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Earnings reports are filtering out from the U.S. independent oil producers, right before the third quarter reports from the supermajors like ExxonMobil (XOM) - Get Exxon Mobil Corporation Report , Chevron (CVX) - Get Chevron Corporation Report and Conoco-Philips (COP) - Get ConocoPhillips Report . Are there any opportunities to trade the stocks ahead of their reports?

For the past several quarters, earnings season for the oil companies has been like a trip to the graveyard, as continued low oil prices have wreaked havoc with profits. Oil companies have been forced to drop exploration spending and try to make do with lower profit margins on the oil that they still produce.

That's a recipe for equally horrible results for their stocks, as Wall Street values production growth over just about every other metric that an oil company can post. To put it simply, if you drop the amount of money that you are spending, sooner or later, the amount of oil you are producing will drop as well.

This has been the major theme for those trying to position themselves with oil investments for the last several months, and certainly remains the theme going forward: How bad will the production numbers finally get for each of the oil producers, and what will that translate to in their stock prices?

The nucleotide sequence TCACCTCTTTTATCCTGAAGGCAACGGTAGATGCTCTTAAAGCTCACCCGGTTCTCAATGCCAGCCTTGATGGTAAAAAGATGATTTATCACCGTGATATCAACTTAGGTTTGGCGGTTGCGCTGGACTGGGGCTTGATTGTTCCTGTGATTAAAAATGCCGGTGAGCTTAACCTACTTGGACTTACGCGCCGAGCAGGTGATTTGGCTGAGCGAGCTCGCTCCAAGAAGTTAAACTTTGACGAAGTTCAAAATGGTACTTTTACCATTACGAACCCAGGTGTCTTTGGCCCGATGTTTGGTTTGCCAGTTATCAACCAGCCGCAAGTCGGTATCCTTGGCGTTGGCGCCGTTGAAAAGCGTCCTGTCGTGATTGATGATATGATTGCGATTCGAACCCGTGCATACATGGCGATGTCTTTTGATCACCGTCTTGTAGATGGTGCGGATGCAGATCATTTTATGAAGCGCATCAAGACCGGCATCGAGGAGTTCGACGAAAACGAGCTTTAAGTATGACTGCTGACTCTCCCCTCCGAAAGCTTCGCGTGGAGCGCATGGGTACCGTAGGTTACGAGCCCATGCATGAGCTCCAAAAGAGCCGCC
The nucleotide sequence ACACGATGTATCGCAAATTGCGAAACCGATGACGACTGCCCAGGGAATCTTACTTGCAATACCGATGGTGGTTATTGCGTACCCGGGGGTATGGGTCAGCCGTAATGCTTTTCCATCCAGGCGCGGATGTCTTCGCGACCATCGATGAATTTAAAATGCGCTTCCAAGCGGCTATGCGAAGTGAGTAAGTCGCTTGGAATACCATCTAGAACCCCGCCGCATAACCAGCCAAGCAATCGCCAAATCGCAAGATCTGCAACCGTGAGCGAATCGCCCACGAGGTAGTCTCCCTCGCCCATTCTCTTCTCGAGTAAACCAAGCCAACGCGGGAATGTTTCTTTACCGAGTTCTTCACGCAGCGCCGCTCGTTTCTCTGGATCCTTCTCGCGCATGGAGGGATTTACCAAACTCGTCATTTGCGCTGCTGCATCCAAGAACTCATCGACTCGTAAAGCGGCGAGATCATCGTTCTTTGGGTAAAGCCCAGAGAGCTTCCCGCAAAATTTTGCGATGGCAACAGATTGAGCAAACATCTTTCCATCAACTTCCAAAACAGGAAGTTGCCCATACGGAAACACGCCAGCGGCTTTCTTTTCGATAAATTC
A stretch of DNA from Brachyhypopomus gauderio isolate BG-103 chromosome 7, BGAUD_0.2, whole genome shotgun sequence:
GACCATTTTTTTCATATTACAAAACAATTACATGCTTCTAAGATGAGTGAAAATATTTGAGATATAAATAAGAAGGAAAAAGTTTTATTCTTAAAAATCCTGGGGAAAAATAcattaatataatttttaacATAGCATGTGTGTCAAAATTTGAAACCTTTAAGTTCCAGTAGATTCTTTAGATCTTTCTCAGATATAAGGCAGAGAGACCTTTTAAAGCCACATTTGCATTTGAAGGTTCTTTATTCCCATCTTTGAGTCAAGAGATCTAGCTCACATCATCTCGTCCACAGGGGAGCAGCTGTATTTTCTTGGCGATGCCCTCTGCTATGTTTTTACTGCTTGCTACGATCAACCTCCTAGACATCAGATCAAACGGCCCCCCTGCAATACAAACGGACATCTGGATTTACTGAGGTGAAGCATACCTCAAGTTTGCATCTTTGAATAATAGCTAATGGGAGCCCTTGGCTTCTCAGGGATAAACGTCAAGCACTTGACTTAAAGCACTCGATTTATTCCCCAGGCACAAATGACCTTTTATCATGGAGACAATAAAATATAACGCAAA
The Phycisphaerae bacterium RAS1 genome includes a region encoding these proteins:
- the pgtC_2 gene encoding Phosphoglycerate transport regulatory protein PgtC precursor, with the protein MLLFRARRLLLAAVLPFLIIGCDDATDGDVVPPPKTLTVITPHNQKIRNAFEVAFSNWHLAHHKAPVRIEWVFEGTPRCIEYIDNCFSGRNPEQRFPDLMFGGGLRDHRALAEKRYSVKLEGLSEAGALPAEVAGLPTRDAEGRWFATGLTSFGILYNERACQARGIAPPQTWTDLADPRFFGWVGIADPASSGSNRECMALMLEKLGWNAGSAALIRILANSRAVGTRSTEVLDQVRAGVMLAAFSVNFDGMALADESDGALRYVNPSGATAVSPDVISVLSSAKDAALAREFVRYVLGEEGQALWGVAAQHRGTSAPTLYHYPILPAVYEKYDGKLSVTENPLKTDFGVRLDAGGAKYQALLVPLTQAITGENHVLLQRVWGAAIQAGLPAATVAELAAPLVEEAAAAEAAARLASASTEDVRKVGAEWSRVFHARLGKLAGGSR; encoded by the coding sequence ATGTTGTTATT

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It's been a difficult equation to solve, even for the most veteran oil analysts -- Anadarko Petroleum (APC) - Get Anadarko Petroleum Corporation Report , for example, reported very bad third quarter results, yet subsequently has been rallying, while Hess (HES) - Get Hess Corporation Report reported a surprise beat on earnings, yet still has seen its share price drop.

That's why I tend to recommend trading these stocks using longer-term metrics than mere quarterly results. Being fooled by quarterly results and getting a bad entry or exit point is incredibly easy, and painful.

With the supermajors, I feel no differently. With Conoco-Philips reporting on Thursday, and ExxonMobil and Chevron reporting on Friday, I recommend no changes in positions until well after those reports have been digested. Currently, I believe that Exxon is by far least likely to be affected in its future production plans by the long-term downturn in oil prices, whereas Chevron is the most likely to need to make some changes, particularly in their dividend.

But trading these stocks during earnings season is a game you are very likely to lose.

This article is commentary by an independent contributor. At the time of publication, the author was long HES.